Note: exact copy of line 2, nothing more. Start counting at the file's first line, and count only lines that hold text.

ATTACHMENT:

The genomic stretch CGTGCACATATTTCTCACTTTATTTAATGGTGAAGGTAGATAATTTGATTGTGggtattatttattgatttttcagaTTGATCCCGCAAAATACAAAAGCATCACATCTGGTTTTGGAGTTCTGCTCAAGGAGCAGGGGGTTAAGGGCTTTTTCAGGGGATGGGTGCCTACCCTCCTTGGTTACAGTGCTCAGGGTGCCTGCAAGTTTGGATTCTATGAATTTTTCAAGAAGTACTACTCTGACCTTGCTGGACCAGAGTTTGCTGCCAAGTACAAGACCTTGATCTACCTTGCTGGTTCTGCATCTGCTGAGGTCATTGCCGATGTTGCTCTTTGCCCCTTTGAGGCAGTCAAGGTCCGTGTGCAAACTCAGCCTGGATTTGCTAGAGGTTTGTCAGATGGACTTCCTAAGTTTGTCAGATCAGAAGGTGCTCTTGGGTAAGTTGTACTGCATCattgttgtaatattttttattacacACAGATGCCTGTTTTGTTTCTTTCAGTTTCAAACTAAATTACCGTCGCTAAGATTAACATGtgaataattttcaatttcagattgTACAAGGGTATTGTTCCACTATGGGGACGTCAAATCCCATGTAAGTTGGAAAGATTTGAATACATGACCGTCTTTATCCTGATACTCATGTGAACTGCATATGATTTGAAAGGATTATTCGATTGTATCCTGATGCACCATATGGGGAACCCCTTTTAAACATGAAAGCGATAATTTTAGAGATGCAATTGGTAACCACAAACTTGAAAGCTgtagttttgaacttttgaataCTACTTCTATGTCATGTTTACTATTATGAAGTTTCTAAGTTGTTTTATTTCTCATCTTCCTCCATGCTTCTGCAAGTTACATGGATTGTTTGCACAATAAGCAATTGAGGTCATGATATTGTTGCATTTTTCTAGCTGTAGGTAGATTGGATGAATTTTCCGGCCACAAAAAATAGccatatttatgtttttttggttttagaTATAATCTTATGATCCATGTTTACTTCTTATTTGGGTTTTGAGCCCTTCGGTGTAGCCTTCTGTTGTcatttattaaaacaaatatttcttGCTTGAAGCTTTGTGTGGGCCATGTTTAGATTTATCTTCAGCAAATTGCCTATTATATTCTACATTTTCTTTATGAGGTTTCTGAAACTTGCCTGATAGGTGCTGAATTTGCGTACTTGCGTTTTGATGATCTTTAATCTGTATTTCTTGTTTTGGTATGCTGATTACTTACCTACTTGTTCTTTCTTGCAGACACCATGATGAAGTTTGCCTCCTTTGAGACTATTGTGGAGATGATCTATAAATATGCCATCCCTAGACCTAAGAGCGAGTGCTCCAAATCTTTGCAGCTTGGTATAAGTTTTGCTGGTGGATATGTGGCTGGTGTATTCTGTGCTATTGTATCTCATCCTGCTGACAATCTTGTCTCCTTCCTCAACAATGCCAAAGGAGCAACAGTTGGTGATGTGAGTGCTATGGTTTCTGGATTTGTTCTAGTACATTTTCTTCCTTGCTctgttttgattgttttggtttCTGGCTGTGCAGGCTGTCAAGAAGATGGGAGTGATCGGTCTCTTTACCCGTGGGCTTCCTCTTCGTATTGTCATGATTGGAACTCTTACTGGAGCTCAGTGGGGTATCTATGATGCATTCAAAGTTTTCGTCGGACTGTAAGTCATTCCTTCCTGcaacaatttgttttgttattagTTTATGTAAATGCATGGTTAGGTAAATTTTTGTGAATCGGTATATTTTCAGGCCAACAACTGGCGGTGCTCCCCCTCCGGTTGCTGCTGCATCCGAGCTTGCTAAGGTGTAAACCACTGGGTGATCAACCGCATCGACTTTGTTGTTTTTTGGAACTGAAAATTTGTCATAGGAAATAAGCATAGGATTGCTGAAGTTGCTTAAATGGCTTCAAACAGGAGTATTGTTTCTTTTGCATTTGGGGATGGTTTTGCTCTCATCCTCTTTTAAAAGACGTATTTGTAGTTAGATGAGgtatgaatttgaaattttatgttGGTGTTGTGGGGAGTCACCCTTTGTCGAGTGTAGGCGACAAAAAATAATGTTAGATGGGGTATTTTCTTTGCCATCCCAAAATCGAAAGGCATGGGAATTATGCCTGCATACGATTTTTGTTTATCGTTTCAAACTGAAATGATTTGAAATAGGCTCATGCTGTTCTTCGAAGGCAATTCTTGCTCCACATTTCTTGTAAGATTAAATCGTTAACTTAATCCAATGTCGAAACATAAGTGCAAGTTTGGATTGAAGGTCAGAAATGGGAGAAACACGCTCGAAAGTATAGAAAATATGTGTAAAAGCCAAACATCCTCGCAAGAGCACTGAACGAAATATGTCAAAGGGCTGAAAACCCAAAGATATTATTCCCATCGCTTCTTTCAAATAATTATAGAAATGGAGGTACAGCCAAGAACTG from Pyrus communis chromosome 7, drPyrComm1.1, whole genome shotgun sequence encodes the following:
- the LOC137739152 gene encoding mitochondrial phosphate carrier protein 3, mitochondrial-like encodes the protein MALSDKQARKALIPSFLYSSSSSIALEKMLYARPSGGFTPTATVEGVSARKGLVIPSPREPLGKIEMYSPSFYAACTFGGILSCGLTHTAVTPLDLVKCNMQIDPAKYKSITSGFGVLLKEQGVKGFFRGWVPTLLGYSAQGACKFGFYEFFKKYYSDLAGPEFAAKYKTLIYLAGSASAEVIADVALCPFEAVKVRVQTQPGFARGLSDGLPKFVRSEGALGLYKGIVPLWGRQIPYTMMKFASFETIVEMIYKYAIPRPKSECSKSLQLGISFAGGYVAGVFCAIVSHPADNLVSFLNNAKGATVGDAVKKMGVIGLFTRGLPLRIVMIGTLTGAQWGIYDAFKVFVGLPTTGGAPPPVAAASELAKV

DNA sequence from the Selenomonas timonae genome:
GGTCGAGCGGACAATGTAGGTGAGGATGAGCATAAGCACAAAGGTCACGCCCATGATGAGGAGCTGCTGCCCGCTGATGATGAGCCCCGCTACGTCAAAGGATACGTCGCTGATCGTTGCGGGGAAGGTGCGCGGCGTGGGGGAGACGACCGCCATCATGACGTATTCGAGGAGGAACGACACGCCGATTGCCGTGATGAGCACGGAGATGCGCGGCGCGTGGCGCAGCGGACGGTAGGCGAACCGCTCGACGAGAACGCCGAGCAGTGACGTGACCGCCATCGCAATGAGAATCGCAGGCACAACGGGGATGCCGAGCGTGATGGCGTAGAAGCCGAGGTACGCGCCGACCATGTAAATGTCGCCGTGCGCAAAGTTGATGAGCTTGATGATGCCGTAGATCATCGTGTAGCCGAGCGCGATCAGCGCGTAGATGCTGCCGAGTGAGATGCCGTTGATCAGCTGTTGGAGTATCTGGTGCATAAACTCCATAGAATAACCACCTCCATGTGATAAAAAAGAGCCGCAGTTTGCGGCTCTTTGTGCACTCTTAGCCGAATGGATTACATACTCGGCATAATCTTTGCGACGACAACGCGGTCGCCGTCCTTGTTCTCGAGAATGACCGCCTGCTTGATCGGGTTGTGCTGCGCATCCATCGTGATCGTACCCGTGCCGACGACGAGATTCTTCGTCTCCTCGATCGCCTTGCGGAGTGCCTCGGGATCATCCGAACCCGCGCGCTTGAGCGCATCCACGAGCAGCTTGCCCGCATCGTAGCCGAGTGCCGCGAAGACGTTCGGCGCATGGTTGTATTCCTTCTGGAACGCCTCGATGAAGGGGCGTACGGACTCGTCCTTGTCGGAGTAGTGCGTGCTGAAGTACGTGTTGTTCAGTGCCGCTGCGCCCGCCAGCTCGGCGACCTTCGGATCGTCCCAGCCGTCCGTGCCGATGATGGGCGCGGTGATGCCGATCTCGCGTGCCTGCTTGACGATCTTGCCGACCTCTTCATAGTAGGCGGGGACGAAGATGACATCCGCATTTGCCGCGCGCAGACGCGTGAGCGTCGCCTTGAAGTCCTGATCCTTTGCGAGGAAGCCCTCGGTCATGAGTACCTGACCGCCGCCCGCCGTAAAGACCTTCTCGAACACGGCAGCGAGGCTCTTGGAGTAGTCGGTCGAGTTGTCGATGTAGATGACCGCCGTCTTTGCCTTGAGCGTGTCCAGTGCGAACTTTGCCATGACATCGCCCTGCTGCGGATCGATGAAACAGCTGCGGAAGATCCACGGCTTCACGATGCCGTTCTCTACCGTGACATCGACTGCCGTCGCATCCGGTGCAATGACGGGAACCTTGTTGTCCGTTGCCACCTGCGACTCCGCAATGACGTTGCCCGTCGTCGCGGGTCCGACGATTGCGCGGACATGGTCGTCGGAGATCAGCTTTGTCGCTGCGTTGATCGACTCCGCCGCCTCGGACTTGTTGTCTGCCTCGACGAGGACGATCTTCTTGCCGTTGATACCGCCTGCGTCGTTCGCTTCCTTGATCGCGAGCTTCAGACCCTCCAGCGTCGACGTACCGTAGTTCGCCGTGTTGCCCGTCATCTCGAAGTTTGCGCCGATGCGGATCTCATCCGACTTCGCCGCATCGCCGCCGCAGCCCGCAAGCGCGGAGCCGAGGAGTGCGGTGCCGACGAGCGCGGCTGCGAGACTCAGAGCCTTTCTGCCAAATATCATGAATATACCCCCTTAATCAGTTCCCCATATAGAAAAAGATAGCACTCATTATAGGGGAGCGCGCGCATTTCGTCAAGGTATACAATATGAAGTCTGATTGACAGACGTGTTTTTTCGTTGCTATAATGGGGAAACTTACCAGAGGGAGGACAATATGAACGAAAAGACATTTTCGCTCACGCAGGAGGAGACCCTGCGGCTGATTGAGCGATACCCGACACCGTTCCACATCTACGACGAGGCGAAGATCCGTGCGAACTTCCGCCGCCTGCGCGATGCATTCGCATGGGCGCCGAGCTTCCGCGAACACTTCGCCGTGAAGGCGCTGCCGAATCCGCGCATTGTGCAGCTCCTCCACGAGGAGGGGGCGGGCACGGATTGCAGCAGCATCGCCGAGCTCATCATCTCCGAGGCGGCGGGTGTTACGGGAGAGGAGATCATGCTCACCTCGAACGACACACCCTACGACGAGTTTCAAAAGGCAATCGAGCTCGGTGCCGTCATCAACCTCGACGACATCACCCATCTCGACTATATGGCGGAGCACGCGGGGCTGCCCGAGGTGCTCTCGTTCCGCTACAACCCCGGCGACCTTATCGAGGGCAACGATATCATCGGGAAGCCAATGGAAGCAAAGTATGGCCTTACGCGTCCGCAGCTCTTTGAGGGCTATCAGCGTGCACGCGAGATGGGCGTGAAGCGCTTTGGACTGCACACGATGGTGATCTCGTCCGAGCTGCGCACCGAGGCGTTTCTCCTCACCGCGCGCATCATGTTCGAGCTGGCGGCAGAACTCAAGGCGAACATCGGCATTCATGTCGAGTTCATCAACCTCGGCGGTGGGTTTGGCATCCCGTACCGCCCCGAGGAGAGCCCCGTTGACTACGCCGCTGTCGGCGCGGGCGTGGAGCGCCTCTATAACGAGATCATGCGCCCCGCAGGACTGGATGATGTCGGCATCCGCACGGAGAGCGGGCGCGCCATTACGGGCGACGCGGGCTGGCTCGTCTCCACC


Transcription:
- the LOC137739152 gene encoding mitochondrial phosphate carrier protein 3, mitochondrial-like encodes the protein MALSDKQARKALIPSFLYSSSSSIALEKMLYARPSGGFTPTATVEGVSARKGLVIPSPREPLGKIEMYSPSFYAACTFGGILSCGLTHTAVTPLDLVKCNMQIDPAKYKSITSGFGVLLKEQGVKGFFRGWVPTLLGYSAQGACKFGFYEFFKKYYSDLAGPEFAAKYKTLIYLAGSASAEVIADVALCPFEAVKVRVQTQPGFARGLSDGLPKFVRSEGALGLYKGIVPLWGRQIPYTMMKFASFETIVEMIYKYAIPRPKSECSKSLQLGISFAGGYVAGVFCAIVSHPADNLVSFLNNAKGATVGDAVKKMGVIGLFTRGLPLRIVMIGTLTGAQWGIYDAFKVFVGLPTTGGAPPPVAAASELAKV